Stop wringing your hands and do something. Recently I read a Forbes article that went on and on stating statistics about how burned out executives were at the office, but seemed to offer little advice about how to fix it. This drove me crazy.
There are way too many people talking about the emotional state of employees and how sad it is, without offering suggestions on how to fix it.
This is not one of those articles.
Suppose we want to fix the mental health crisis and create more effective, happier, and engaged employees. In that case, we, as organisations, need to create much more effective communication about expectations and what is reasonable and what is not.
Many organisations pile on the day-to-day projects, one on top of the other, without consideration about what projects are already in-house, what resources they are currently utilising and what the current capacity levels are of those working on them.
What happens in a manufacturing environment when machines are overloaded, they break down. Quality control becomes an afterthought, and projects get delayed because one usurps the other.
This is why there are manufacturing delays. People overpromise and set up the eventuality that those tasked with production will underdeliver.
The same can be said for any project work. When capacity loads are not understood, unrealistic timelines are implemented, and people are stressed and overworked, processes, systems, and people break down, leading to organisational failure.
So what do we do?
We talk to each other.
Before projects are greenlit and promises made, those who have to fulfil the promise must be consulted to determine if they have the time, processes, people, capital and equipment to live up to promises made.
If yes, the project proceeds and people are held accountable. However, if those people come back and say, we do not have the resources, people or whatever to accomplish this task then adjustments need to be made to make it happen. To ensure success, we must consider the option that other projects may be temporarily side lined, additional resources committed, or people borrowed from other teams.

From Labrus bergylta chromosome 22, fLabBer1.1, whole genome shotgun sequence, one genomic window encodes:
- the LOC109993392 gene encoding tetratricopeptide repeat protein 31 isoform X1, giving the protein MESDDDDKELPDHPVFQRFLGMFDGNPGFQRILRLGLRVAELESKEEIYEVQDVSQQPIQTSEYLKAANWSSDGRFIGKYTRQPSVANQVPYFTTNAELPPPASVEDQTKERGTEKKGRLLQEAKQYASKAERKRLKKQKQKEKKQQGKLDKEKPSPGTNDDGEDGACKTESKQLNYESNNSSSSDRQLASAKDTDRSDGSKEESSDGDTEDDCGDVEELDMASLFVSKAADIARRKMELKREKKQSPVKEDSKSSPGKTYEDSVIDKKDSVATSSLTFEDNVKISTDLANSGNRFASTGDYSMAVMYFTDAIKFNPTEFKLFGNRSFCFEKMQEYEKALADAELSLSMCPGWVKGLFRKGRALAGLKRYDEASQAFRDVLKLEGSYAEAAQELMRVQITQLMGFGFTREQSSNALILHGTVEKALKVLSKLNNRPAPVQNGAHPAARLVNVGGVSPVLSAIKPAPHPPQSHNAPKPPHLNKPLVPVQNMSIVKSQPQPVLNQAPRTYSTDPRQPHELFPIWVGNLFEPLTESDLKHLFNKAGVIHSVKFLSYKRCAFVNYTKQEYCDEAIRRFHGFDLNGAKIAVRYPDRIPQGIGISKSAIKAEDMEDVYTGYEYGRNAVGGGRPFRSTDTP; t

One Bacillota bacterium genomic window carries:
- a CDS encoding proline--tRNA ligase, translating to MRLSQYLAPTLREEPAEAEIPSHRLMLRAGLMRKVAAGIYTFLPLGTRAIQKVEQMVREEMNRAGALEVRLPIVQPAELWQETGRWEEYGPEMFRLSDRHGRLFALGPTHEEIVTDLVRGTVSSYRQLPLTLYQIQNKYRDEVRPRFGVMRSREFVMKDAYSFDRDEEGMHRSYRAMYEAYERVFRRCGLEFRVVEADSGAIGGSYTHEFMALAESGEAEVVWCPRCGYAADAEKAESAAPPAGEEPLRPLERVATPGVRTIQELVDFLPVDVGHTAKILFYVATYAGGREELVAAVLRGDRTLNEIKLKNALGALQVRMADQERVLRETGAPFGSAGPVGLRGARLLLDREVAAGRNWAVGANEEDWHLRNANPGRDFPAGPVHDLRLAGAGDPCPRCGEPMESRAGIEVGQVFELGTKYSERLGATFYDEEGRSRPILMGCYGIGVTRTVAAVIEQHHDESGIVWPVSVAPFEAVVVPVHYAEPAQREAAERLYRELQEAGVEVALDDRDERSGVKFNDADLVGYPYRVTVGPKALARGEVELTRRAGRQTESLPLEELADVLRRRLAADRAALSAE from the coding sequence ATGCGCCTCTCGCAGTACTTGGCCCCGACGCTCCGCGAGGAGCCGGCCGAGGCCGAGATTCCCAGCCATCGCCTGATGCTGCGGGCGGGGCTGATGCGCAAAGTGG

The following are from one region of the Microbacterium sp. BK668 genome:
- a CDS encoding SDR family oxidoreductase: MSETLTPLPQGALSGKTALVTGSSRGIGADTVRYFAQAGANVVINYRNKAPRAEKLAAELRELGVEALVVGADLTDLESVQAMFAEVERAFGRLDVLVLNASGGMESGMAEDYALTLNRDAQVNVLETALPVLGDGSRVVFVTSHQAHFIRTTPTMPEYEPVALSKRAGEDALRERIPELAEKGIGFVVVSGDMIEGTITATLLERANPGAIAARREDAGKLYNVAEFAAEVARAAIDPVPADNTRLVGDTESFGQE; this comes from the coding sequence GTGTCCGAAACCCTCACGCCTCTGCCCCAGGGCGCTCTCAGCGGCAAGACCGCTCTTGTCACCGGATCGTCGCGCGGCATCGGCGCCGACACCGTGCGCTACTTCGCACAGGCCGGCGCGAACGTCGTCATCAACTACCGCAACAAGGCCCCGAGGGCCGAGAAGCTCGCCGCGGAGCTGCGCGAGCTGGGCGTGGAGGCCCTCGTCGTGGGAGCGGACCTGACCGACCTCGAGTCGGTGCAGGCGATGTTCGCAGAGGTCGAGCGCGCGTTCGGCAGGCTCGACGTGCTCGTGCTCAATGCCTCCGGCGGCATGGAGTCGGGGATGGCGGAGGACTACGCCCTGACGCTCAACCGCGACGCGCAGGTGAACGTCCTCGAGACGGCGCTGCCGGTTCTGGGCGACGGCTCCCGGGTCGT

However, before pulling resources and team members from other projects, a conversation must be had with those project leads, ensuring their buy-in and adjustments made to enable them to achieve their tasks on time and correctly.
It is as simple as departments talking to each other. Asking, “What do you need to succeed, and how can we work together to make this happen?”
It is such a simple question that no one asks for it.
If they did, departments could utilise slack effectively within the overall system and divert capacity as necessary. Without it, people get chewed up, spit out, and projects and people fail miserably.
So why don’t we take the time to ask the question?
Is it because we are afraid to say no?
Is it because we are afraid to disappoint?
Or have we built cultures that do not allow questioning and finding better ways?
I say that it is a combination of all three. If we want to solve the health issues at hand, get people more engaged within the workforce and have healthier and more productive organisations, and ultimately be more profitable, we need to learn how to communicate more effectively about what we want, what we need and what we desire.